ISS - Expedition 56 Mission patch.
August 2, 2018
The Expedition 56 crew has nearly completed loading the SpaceX Dragon resupply ship with cargo for retrieval back on Earth this Friday. The orbital residents are also busy with an intense day of space research and Russian spacewalk preparations.
Image above: Astronaut Alexander Gerst practices cardiopulmonary resuscitation (CPR) as cosmonaut Sergey Prokopev looks on during an emergency training session aboard the International Space Station. Image Credits: NASA.
Dragon is due to be released Friday at 12:37 p.m. EDT from the International Space Station carrying several tons of experiment results and orbital lab hardware. The crew has been packing the crucial research samples this week inside specialized, portable freezers onboard the commercial space freighter.
SpaceX technicians will pick up Dragon with its precious cargo after it splashes down in the Pacific Ocean and return to shore in southern California. Scientists and engineers will then begin the process of analyzing the critical space science and refurbishing station hardware.
Astronauts Serena Auñón-Chancellor and Alexander Gerst spent Wednesday morning helping doctors understand how living in space impacts the human eye. They are exploring the hypothesis that upward fluid shifts in the body caused by microgravity increases pressure on the brain possibly pushing against the eyes. This may affect the shape of the eye and permanently affect vision.
Image above: Astronauts Drew Feustel and Serena Auñón-Chancellor are seen while Auñón-Chancellor works inside the Microgravity Science Glovebox on the Micro-11 investigation. The study is looking to provide fundamental data indicating whether successful human reproduction beyond Earth is possible. Image Credit: NASA.
Cosmonauts Oleg Artemyev and Sergey Prokopyev are getting ready for a spacewalk on Aug. 15. The duo reviewed the translation paths to their work sites on the outside of the station’s Russian segment. During the near seven-hour excursion, the spacewalkers will hand-deploy four tiny satellites, install antennas and cables on the Zvezda service module and collect exposed science experiments.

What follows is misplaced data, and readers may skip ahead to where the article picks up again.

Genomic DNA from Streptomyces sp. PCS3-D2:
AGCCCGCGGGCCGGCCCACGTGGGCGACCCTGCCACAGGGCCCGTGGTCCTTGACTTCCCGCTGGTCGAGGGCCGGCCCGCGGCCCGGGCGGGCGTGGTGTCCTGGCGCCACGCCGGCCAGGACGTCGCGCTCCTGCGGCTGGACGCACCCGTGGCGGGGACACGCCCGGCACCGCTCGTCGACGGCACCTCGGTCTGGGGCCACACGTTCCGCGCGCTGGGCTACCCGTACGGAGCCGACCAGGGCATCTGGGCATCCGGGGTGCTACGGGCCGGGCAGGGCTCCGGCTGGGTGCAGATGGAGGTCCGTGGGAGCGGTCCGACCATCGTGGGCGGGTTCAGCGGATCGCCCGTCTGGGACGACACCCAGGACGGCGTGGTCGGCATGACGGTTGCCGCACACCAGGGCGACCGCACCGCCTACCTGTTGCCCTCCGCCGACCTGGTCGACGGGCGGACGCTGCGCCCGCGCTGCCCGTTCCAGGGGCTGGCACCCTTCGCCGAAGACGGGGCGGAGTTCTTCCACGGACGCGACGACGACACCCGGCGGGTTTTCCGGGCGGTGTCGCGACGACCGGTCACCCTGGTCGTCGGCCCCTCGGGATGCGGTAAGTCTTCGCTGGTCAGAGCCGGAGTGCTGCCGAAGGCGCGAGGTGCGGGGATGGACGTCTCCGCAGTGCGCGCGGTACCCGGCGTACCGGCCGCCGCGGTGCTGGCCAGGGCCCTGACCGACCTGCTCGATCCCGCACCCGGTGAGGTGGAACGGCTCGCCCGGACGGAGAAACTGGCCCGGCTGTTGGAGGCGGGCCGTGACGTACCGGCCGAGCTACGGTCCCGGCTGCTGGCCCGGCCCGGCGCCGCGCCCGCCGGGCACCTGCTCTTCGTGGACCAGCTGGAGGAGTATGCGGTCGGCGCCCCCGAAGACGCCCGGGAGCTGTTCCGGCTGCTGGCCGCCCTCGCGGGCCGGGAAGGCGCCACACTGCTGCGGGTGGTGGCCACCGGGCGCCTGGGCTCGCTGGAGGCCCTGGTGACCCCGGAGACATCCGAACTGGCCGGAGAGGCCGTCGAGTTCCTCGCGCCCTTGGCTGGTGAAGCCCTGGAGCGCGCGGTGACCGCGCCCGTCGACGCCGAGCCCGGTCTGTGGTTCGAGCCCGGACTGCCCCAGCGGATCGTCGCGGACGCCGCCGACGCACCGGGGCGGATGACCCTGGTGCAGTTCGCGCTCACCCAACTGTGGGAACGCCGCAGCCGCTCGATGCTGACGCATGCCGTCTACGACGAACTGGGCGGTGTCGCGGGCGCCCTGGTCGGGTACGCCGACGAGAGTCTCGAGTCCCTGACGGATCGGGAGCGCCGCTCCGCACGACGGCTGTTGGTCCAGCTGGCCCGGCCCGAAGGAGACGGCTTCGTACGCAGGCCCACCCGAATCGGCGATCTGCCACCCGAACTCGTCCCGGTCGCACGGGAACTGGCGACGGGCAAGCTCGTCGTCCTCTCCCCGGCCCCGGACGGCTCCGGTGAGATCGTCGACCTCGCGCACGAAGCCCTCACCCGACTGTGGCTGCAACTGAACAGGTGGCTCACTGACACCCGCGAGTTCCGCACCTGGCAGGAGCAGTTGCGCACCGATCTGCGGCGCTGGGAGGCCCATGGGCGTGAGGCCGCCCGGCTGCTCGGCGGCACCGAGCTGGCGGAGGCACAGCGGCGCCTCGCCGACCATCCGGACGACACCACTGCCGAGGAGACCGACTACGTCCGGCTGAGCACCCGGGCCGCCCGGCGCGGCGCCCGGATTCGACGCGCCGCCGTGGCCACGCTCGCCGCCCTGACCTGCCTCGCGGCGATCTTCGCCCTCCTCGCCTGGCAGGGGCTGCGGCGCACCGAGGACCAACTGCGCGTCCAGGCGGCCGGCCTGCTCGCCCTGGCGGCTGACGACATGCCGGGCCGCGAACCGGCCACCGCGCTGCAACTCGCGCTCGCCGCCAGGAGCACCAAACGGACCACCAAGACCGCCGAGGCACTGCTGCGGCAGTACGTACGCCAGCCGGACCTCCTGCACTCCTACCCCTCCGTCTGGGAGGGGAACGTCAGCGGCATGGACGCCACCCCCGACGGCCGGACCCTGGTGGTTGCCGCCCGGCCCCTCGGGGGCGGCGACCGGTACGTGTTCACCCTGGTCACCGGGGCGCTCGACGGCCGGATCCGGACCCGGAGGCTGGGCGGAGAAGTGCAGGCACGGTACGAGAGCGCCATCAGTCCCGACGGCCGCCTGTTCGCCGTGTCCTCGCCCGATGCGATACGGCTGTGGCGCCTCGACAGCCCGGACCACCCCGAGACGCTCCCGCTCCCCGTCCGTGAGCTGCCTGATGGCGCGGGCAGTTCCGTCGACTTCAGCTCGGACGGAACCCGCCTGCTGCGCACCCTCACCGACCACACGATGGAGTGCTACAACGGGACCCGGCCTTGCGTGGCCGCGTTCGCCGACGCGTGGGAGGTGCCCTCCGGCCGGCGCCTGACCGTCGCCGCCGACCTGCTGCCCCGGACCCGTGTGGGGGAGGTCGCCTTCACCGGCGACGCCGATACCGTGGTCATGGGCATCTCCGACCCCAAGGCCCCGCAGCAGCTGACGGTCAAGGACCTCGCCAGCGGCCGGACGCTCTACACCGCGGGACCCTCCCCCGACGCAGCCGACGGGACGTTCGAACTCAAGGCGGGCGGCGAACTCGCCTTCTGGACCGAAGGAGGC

A host of life science studies being returned aboard Dragon looked at cancer therapies, gut microbes, and a variety of other biological phenomena. Samples collected from those studies, including the experiment hardware housing the research, are being transferred from the station and stowed inside the Dragon.
The AngieX Cancer Therapy investigation is completing its run today with NASA astronaut Serena Auñón-Chancellor finalizing research operations inside the Microgravity Science Glovebox. The experiment tested a treatment that targets tumors and the resulting samples are being stowed inside Dragon science freezers.
International Space Station (ISS). Animation Credit: NASA
Rodents studied for the Rodent Research-7 experiment to understand how microbes interact with the gut in space are being returned Friday. Biological samples observed in July for the Micro-11 human reproduction study are also being cold stowed aboard Dragon.
Expedition 56: https://www.nasa.gov/mission_pages/station/expeditions/expedition56/index.html
SpaceX Dragon: https://www.nasa.gov/spacex
Fluid shifts: https://www.nasa.gov/mission_pages/station/research/experiments/explorer/Investigation.html?#id=1126
AngieX Cancer Therapy: https://www.nasa.gov/mission_pages/station/research/experiments/explorer/Investigation.html?#id=7502
Rodent Research-7: https://www.nasa.gov/mission_pages/station/research/experiments/explorer/Investigation.html?#id=7425
Center for the Advancement of Science in Space (CASIS): https://www.iss-casis.org/
Spot the Station: https://spotthestation.nasa.gov/
Space Station Research and Technology: https://www.nasa.gov/mission_pages/station/research/index.html
International Space Station (ISS): https://www.nasa.gov/mission_pages/station/main/index.html
Images (mentioned), Animation (mentioned), Text, Credits: NASA/Mark Garcia.
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